UPDATE 1-Sweden wants Greek budget cuts of 15 pct of GDP

Fri May 27, 2011 4:06pm EDT

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 (Adds details, background)
 BERLIN, May 27 (Reuters) - Swedish Finance Minister Anders
Borg wants Greece to follow the example of Baltic countries
like Estonia, where budget cuts equated to 15 percent of gross
domestic product, he told German newspaper Die Welt.
 "Only after Greece achieves a very substantial surplus can
we start to talk about a reprofiling or similar relief," Borg
said in comments to be published on Saturday, insisting that
the Greeks "swallow the medicine we prescribed" for them.
 Unlike its neighbour Finland, Sweden is a European Union
member state that has opted not to give up its own currency,
and -- in that sense at least -- the manufacturing and
export-strong country may have less of a vested interest in the
euro's future than Germany would.
 On Wednesday, Estonian Prime Minister Andrus Ansip told
Reuters Insider Television that Greece should copy the fiscal
austerity measures of Latvia, an IMF aid recipient. For more
see [ID:nLDE74O244].
 Under current plans, Greece plans to reduce its budget
deficit from 15.4 percent of gross domestic product in 2009 to
2.6 percent in 2014, along the way selling some 50 billion
euros worth of assets by then. [ID:nLDE7421WT]
 Borg demanded the Greeks immediately commence with reforms
to their social security system.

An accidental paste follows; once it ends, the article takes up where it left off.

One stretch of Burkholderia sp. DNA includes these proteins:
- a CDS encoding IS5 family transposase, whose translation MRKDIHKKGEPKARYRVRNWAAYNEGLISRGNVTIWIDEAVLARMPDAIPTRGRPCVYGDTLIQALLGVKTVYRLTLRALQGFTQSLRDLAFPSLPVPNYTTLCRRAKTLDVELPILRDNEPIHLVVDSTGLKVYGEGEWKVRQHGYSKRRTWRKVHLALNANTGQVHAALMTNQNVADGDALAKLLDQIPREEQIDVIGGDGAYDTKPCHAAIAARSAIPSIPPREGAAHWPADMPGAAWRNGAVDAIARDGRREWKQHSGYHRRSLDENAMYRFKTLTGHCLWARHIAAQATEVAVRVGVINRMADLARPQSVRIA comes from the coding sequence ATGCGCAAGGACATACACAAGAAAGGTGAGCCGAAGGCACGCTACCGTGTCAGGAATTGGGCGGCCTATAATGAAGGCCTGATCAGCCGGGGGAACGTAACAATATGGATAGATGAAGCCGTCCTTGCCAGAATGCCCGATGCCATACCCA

"It simply can't be that Greeks continue to retire at such
an early age. They must stay longer in the labour market, work
and naturally pay taxes," he said.
 "Greece will need five, six, maybe even seven years to
regain its fiscal credibility," the Swedish finance minister
added, implying it could take much longer before Athens could
resume issuing government bonds in capital markets.
 Borg also pushed for Greece to create an independent
institution charged with running the privatisation plan,
similar to the Treuhand that Germany created to sell East
German state assets.
 "It looks for the moment as if Greece owns assets of 300
billion euros. No one can sell such a tremendous amount in a
short time -- that's why you need to have an institution that
can implement that over the long term," Borg said, adding it
could take five to 10 years to complete the privatisation.
 (Reporting by Christiaan Hetzner, additional reporting by
David Mardiste in Tallinn; Editing by James Dalgleish)


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